On 12/15/2020, at 7:00 AM, Elizabeth Wiley was contacted with the following email:
“Dear Ms. Wiley,
I am William Bradford, a high school student at Renaissance School in Charlottesville, Virginia, and I am conducting my Senior Thesis research on performance psychology.
Because of your extensive history in production and work with students, I believe that you have a unique perspective, which I would like to ask you a few questions about.
Would you be open to an online interview sometime between now and January 6th or 7th? I am typically available on Wednesdays and Thursdays between 12:00 and 6:00 PM EST, but I would be glad to accommodate your schedule.
I am certain you are busy, so if scheduling a call does not work for you, I have attached questions below, in case you may have the opportunity to answer via email instead.
Thank you so much for your kind consideration,
With my highest regards,
1. How has the COVID-19 pandemic affected your work as a professor at William & Mary? Have you been able to arrange any modified performances? Did they inspire the same pre-performance emotions as before the pandemic?
2. Have you ever worked with performers using emotion-based performance analysis tools? If not, how do you recommend identifying and maintaining an emotional state that is conducive to peak performance?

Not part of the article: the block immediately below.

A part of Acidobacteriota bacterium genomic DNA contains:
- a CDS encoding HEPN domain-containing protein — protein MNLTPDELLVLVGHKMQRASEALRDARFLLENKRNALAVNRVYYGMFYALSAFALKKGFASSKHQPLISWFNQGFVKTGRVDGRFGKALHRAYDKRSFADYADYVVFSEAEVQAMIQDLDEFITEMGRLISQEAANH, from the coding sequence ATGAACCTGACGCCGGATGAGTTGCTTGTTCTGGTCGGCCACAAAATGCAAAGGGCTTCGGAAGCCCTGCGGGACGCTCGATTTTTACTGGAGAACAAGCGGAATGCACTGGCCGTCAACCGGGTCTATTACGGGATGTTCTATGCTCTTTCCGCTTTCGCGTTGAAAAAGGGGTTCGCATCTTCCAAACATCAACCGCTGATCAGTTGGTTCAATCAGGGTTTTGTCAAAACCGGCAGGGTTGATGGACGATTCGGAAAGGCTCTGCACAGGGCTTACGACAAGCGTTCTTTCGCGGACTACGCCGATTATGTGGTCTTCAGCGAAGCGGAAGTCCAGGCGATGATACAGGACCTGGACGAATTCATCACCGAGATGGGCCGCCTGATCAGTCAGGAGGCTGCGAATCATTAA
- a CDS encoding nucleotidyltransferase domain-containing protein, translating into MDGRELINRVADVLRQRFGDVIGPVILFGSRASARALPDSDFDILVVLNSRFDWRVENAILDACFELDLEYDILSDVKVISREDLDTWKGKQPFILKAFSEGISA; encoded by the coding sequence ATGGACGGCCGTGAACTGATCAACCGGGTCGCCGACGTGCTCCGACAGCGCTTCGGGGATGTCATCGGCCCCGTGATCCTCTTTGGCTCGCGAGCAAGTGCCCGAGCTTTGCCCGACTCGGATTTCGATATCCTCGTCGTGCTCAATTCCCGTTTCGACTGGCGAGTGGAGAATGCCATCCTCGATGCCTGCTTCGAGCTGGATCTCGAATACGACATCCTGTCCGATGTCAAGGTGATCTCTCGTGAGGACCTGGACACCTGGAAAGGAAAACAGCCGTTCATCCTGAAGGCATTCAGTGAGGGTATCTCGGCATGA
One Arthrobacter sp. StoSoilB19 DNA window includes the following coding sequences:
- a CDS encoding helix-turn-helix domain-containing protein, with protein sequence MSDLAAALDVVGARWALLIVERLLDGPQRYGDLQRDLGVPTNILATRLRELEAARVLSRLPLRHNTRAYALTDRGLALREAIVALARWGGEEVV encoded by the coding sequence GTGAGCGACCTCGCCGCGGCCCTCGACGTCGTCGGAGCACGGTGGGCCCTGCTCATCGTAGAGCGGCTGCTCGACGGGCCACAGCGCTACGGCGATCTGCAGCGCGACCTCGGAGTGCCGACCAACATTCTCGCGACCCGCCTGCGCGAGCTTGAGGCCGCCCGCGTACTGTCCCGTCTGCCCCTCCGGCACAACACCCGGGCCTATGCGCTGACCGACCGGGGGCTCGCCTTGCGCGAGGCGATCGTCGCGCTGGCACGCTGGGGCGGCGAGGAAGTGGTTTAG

3. Performing athletes commonly use mental tools such as positive self-talk to help remain in an optimal state of emotion during performances. What mental tools do you suggest to students for coping with performance anxiety during performances and why?
4. Do you have any specific pre-performance routines that you use or that you instruct your students to use?
5. Flow is essentially the feeling of complete immersion in a performance. Is there any specific way that you can recall accessing this feeling, or is out of your control? If it is out of your control, do you feel that you can influence it with proper preparation?
6. Overtraining is a common phenomenon in sports training today. Its symptoms include long-term mood alterations and decreased physical performance in sports. Have you found that training for a performance too much can elicit these symptoms as well? Is there anything in specific that you do to mitigate this effect?”
She responded, agreeing to an interview with the following email:
“You are writing at a good time (no travels, between semesters, etc.). Yes, I would be happy to talk with you via zoom. I’m finishing up a project until the 21st, but after that, I am fairly open, even during the holiday weeks, so if you’d like to do this during your school break, I’m open to that. OR we could aim for that first week of January.
Professor of Theatre
Dept of Theatre, Speech and Dance – 130 Morton Hall
College of William & Mary”
I responded with the following email, which was where our correspondence left off as of 12/16/2020 at 2:56 PM:
“Dear Ms. Wiley,
Thank you for your quick response. Would you like to do a Zoom call in the first week of January? I think that may be the best option overall. Are you available on the 5th, 6th, or 7th of January? If not, please let me know when works best for you and I would be glad to accommodate.
Thank you very much for your kind consideration,